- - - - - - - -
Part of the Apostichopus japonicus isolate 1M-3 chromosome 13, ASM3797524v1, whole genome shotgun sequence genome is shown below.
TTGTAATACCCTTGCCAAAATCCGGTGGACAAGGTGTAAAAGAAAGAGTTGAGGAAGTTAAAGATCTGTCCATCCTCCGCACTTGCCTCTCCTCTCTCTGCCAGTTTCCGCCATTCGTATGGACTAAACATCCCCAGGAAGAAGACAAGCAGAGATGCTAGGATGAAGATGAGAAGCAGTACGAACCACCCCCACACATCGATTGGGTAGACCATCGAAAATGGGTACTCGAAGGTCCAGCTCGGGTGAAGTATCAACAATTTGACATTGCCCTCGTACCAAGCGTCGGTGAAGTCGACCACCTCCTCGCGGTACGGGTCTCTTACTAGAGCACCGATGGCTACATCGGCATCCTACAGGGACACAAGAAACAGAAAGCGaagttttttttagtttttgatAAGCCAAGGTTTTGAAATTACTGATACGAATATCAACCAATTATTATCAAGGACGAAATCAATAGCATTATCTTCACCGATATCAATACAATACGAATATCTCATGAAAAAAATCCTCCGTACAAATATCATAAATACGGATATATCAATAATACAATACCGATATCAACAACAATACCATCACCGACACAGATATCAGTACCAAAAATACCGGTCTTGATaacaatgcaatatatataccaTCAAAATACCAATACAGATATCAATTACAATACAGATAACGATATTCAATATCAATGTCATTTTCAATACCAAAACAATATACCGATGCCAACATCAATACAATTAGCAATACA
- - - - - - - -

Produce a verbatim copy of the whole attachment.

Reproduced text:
Part of the Apostichopus japonicus isolate 1M-3 chromosome 13, ASM3797524v1, whole genome shotgun sequence genome is shown below.
TTGTAATACCCTTGCCAAAATCCGGTGGACAAGGTGTAAAAGAAAGAGTTGAGGAAGTTAAAGATCTGTCCATCCTCCGCACTTGCCTCTCCTCTCTCTGCCAGTTTCCGCCATTCGTATGGACTAAACATCCCCAGGAAGAAGACAAGCAGAGATGCTAGGATGAAGATGAGAAGCAGTACGAACCACCCCCACACATCGATTGGGTAGACCATCGAAAATGGGTACTCGAAGGTCCAGCTCGGGTGAAGTATCAACAATTTGACATTGCCCTCGTACCAAGCGTCGGTGAAGTCGACCACCTCCTCGCGGTACGGGTCTCTTACTAGAGCACCGATGGCTACATCGGCATCCTACAGGGACACAAGAAACAGAAAGCGaagttttttttagtttttgatAAGCCAAGGTTTTGAAATTACTGATACGAATATCAACCAATTATTATCAAGGACGAAATCAATAGCATTATCTTCACCGATATCAATACAATACGAATATCTCATGAAAAAAATCCTCCGTACAAATATCATAAATACGGATATATCAATAATACAATACCGATATCAACAACAATACCATCACCGACACAGATATCAGTACCAAAAATACCGGTCTTGATaacaatgcaatatatataccaTCAAAATACCAATACAGATATCAATTACAATACAGATAACGATATTCAATATCAATGTCATTTTCAATACCAAAACAATATACCGATGCCAACATCAATACAATTAGCAATACA